|Image by DarkWorkX from Pixabay|
Naturally the cover needs to give a good indication of what the book is about without giving anything away that will spoil the reader’s enjoyment. There is a whole debate the be had there. But in this post I’m talking more about the shape and colour of the illustration selected.
Often we’re asked to use a photograph or an illustration that authors themselves provide. And sometimes they just don’t work. Then there is the colour blue which can be very difficult to get right. It’s almost impossible to get a computer to show this accurately.
Occasionally a writer will find a picture they would like to use but we than have to check that the picture is not copyright AND that it is the right shape and colour.
Sometimes an author will suggest a concept and that is something we can work with. We use pixabay. Not only are all of the pictures copyright free but they are also free to download. We actually pay a voluntary small fee each month and we always acknowledge the illustrator.
A neat little trick is to put our concept into pixabay’s research facility. So for example when we put Snowflakes together we put in the search term “snowflakes”. Here a few that we came up with today.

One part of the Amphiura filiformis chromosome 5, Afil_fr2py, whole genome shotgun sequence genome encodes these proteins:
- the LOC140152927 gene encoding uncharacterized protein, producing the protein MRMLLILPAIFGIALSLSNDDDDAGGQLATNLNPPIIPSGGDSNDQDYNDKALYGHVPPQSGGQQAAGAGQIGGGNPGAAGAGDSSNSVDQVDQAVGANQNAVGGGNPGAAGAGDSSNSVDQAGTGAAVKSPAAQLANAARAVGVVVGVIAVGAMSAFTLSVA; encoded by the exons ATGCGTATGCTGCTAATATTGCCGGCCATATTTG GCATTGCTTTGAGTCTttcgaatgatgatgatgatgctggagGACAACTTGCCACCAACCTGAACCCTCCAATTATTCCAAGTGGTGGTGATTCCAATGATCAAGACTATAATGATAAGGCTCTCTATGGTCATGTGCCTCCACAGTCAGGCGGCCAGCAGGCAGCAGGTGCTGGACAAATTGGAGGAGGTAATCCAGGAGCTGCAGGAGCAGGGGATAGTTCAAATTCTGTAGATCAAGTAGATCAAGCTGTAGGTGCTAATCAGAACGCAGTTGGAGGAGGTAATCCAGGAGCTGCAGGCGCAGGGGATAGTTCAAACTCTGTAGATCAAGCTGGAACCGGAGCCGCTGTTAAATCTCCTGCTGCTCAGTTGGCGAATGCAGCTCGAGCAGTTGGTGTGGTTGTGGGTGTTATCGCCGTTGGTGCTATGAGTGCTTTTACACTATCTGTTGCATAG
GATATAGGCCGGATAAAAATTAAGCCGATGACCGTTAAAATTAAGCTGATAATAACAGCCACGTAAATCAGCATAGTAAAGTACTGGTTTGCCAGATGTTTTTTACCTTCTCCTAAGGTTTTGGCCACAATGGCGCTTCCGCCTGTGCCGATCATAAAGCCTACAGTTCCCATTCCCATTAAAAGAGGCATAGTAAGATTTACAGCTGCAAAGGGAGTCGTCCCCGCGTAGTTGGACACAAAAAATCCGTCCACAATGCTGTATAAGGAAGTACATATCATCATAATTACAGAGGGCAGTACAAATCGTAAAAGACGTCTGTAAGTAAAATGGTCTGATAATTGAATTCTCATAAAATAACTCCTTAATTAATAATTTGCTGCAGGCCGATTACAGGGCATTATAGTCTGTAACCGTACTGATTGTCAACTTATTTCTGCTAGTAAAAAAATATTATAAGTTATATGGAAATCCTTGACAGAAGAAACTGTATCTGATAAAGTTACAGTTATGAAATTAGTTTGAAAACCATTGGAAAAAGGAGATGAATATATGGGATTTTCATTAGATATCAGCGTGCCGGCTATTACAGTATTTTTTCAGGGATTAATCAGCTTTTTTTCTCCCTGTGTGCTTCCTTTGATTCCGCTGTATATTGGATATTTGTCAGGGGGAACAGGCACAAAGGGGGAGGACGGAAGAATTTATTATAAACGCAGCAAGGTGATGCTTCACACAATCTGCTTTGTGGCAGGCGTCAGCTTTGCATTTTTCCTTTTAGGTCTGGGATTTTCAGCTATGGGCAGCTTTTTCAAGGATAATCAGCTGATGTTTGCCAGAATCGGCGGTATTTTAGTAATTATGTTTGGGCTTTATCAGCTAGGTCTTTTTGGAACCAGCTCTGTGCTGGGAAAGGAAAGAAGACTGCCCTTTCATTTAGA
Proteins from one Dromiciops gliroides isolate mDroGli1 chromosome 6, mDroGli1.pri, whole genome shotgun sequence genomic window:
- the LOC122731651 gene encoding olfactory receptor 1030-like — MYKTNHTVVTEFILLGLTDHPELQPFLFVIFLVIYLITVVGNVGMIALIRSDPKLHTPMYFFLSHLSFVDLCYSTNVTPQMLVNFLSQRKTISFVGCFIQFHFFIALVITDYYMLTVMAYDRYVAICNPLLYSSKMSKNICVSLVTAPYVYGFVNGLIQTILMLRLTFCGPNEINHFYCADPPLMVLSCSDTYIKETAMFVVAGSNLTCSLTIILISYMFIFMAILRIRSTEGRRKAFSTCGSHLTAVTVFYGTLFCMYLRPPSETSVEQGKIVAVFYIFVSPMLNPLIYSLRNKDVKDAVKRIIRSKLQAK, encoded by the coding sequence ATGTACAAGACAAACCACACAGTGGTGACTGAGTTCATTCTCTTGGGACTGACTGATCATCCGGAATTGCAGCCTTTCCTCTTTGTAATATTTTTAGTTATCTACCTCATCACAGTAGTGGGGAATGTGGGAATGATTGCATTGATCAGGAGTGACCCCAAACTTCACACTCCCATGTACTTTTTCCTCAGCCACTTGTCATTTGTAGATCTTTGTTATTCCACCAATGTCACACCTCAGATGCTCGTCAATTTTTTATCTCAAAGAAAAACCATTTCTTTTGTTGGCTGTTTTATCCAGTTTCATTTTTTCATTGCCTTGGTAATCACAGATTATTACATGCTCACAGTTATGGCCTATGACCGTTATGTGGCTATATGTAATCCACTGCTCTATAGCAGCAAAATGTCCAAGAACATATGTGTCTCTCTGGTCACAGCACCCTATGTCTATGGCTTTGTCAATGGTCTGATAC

Technically, this woks well. We would have to reverse the image so that the Christmas tree, star and globe are on the right, representing the front cover. The left, back cover, is plain enough to include a blurb. The title and subtitle would go beneath the tree. However, maybe this is a little too Christmassy for our theme.
In many ways fine but it would be hard to make the title, author and blurb show up.
Okay, snow flakes all right but a little insipid.
Our actual cover:
Note: the original picture had a brown background.
Nativity was difficult. The search brought up too many traditional nativity scenes. Instead we went for quite an abstract landscape and the abstract DNA in the first letter: